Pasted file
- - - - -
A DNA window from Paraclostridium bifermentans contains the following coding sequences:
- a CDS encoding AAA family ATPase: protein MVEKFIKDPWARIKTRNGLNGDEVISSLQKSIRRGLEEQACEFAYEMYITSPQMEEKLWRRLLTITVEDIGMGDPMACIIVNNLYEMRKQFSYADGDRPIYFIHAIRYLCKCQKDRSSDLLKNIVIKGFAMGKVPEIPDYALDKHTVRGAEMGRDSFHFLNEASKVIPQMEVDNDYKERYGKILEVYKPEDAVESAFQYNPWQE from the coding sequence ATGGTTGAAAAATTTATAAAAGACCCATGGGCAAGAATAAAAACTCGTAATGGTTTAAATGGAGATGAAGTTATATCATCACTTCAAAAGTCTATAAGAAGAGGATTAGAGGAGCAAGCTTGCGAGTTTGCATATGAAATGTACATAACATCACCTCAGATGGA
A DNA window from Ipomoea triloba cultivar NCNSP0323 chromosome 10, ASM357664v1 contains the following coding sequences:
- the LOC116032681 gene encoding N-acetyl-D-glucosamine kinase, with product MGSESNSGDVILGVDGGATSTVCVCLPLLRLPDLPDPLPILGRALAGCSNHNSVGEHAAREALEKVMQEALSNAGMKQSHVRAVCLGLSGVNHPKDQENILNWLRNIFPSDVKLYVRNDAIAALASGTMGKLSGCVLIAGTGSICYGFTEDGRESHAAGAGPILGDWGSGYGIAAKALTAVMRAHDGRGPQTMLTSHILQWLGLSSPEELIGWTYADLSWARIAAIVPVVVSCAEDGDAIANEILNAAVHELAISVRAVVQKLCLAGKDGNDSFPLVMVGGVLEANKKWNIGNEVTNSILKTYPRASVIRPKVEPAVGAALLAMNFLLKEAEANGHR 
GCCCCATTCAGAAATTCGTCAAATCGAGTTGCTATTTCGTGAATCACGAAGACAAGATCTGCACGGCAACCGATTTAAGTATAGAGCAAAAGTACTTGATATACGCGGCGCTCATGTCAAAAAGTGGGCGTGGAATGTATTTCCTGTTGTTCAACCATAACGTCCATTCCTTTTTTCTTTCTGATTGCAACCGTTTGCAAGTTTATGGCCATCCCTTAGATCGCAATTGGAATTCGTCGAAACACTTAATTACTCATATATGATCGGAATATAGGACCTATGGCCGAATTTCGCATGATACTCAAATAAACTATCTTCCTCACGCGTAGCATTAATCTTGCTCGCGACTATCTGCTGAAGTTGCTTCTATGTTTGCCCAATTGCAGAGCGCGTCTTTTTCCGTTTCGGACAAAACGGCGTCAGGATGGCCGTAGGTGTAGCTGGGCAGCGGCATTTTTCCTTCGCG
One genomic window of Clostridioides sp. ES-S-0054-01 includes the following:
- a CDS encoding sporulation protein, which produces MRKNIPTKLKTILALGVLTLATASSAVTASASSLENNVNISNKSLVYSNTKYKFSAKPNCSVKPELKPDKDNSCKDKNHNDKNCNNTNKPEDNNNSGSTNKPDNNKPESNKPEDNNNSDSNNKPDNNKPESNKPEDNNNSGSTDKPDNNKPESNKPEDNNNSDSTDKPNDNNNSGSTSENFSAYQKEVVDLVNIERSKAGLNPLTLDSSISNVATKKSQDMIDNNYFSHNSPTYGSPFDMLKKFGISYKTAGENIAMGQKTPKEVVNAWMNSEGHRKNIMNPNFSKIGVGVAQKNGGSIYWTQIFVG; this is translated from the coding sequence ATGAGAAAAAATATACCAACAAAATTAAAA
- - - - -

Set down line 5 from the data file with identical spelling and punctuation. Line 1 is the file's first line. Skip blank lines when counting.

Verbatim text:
GCCCCATTCAGAAATTCGTCAAATCGAGTTGCTATTTCGTGAATCACGAAGACAAGATCTGCACGGCAACCGATTTAAGTATAGAGCAAAAGTACTTGATATACGCGGCGCTCATGTCAAAAAGTGGGCGTGGAATGTATTTCCTGTTGTTCAACCATAACGTCCATTCCTTTTTTCTTTCTGATTGCAACCGTTTGCAAGTTTATGGCCATCCCTTAGATCGCAATTGGAATTCGTCGAAACACTTAATTACTCATATATGATCGGAATATAGGACCTATGGCCGAATTTCGCATGATACTCAAATAAACTATCTTCCTCACGCGTAGCATTAATCTTGCTCGCGACTATCTGCTGAAGTTGCTTCTATGTTTGCCCAATTGCAGAGCGCGTCTTTTTCCGTTTCGGACAAAACGGCGTCAGGATGGCCGTAGGTGTAGCTGGGCAGCGGCATTTTTCCTTCGCG